Apolipoprotein E-specific innate immune response in astrocytes from targeted replacement mice
1 Department of Pathology, University of Washington, Seattle, WA, USA
2 Department of Pathology, University of North Carolina, Chapel Hill, NC, USA
Journal of Neuroinflammation 2006, 3:10 doi:10.1186/1742-2094-3-10Published: 7 April 2006
Inheritance of the three different alleles of the human apolipoprotein (apo) E gene (APOE) are associated with varying risk or clinical outcome from a variety of neurologic diseases. ApoE isoform-specific modulation of several pathogenic processes, in addition to amyloid β metabolism in Alzheimer's disease, have been proposed: one of these is innate immune response by glia. Previously we have shown that primary microglia cultures from targeted replacement (TR) APOE mice have apoE isoform-dependent innate immune activation and paracrine damage to neurons that is greatest with TR by the ε4 allele (TR APOE4) and that derives from p38 mitogen-activated protein kinase (p38MAPK) activity.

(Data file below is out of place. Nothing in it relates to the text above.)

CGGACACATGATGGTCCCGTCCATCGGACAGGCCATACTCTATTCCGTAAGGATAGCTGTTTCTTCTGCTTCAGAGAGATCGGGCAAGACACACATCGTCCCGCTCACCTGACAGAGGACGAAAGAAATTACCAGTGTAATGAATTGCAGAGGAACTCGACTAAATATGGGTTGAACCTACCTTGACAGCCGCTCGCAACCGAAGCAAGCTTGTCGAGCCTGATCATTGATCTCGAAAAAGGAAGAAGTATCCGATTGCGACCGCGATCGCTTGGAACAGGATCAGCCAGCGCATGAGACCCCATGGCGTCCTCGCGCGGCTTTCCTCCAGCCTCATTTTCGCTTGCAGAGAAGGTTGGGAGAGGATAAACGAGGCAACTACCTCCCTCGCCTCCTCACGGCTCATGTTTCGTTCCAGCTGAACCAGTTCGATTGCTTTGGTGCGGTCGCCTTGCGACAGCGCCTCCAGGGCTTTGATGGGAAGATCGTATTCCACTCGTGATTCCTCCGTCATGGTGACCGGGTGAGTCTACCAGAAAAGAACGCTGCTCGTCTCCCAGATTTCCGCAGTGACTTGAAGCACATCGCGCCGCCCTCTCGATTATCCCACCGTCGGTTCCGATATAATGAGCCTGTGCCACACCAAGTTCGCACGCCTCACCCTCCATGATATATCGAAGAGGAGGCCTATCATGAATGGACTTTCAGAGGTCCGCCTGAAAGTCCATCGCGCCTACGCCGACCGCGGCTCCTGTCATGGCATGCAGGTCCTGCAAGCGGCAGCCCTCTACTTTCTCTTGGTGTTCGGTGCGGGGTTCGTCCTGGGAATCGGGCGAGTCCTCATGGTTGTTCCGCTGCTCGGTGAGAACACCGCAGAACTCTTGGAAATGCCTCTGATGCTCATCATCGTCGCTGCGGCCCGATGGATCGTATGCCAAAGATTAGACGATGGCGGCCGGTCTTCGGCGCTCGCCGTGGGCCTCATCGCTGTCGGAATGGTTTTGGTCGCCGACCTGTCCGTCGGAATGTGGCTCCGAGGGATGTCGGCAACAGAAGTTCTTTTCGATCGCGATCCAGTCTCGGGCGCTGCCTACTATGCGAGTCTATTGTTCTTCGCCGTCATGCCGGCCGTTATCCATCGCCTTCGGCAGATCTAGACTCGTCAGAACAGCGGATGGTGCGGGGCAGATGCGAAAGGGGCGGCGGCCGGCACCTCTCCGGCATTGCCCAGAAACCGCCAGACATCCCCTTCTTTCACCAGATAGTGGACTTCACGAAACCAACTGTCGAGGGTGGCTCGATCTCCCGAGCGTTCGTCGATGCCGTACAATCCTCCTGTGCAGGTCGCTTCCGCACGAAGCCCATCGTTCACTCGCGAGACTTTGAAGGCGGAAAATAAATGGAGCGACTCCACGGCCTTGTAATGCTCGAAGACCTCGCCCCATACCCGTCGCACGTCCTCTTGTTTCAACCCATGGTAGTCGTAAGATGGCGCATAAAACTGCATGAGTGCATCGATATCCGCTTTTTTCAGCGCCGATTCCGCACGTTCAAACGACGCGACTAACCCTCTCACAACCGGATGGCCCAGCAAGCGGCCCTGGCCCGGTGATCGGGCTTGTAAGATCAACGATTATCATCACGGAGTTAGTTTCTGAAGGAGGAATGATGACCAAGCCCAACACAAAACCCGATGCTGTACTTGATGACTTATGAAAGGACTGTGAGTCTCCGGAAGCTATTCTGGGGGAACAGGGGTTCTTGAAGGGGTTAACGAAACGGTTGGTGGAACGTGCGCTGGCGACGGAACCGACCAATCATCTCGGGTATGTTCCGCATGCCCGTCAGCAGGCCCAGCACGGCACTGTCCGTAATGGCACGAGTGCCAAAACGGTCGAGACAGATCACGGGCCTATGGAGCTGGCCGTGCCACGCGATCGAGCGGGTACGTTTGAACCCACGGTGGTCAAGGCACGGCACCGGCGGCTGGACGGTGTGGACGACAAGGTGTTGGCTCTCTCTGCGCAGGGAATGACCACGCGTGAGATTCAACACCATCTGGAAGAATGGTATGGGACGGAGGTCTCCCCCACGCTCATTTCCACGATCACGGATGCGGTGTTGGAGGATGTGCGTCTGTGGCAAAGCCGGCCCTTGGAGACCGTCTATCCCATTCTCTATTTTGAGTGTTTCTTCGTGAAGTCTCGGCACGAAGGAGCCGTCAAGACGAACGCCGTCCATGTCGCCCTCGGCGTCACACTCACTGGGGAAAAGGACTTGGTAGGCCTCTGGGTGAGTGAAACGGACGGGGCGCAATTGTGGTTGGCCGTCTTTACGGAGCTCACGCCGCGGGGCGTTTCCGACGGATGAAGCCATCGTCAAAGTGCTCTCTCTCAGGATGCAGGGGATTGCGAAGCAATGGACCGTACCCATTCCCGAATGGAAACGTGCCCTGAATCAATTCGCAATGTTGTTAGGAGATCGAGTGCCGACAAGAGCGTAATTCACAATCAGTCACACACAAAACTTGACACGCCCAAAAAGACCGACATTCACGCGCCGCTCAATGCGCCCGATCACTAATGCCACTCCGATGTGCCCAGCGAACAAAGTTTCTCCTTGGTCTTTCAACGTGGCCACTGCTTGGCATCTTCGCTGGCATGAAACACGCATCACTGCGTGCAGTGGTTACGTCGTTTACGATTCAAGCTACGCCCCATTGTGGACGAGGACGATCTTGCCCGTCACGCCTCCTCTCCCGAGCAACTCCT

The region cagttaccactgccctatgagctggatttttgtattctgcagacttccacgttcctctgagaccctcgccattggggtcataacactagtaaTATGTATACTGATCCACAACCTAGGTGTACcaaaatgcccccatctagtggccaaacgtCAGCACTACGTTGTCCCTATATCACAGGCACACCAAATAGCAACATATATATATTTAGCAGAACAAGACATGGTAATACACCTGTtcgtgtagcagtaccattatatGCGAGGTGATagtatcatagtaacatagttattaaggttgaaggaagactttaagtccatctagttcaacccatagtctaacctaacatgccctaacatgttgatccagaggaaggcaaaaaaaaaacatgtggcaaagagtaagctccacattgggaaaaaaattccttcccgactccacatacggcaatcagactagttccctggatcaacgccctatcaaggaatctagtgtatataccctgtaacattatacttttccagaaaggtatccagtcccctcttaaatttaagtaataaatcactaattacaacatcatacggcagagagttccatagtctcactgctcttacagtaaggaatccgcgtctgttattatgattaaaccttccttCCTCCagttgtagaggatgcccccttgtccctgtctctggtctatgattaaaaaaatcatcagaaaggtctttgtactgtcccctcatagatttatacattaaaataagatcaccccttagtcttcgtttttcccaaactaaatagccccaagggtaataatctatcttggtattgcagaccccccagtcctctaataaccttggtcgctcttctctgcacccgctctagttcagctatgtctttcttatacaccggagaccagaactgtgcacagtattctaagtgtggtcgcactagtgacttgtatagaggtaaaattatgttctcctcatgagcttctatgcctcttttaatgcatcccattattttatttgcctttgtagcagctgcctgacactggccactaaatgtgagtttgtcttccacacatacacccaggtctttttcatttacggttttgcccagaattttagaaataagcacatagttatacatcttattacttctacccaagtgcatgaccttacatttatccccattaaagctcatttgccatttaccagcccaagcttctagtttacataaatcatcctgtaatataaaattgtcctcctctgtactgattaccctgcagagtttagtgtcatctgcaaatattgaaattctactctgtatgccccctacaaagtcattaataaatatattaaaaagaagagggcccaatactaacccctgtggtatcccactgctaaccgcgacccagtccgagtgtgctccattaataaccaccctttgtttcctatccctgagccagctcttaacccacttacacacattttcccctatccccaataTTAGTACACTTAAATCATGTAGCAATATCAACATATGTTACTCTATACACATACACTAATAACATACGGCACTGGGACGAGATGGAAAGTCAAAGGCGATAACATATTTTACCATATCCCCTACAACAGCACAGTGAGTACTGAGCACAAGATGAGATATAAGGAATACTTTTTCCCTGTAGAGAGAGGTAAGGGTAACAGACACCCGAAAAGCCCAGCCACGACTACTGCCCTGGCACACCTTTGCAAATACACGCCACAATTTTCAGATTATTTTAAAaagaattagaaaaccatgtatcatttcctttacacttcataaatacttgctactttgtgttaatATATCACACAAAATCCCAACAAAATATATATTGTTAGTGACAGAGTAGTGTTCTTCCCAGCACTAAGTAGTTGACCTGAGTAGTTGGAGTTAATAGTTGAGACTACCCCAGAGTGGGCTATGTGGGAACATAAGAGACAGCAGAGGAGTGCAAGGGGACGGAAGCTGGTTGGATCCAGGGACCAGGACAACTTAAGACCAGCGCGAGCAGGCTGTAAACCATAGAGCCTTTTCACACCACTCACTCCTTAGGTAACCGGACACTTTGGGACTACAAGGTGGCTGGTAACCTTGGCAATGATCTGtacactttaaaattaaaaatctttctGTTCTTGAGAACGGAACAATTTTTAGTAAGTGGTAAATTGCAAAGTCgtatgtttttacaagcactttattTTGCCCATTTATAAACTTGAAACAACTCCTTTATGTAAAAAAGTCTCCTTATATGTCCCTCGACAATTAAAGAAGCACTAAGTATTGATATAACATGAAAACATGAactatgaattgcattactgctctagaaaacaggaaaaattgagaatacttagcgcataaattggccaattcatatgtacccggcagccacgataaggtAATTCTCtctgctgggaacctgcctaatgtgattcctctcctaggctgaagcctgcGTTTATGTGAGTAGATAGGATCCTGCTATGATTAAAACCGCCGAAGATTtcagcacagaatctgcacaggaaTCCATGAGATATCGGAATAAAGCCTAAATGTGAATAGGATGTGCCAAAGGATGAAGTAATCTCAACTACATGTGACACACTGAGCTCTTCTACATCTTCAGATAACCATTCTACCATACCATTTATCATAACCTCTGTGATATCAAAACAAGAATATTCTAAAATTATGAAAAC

Primary cultures of TR APOE2, TR APOE3 and TR APOE4 astrocytes were stimulated with lipopolysaccharide (LPS). ApoE secretion, cytokine production, and nuclear factor-kappa B (NF-κB) subunit activity were measured and compared.
Here we showed that activation of primary astrocytes from TR APOE mice with LPS led to TR APOE-dependent differences in cytokine secretion that were greatest in TR APOE2 and that were associated with differences in NF-κB subunit activity.
Our results suggest that LPS activation of innate immune response in TR APOE glia results in opposing outcomes from microglia and astrocytes as a result of TR APOE-dependent activation of p38MAPK or NF-κB signaling in these two cell types.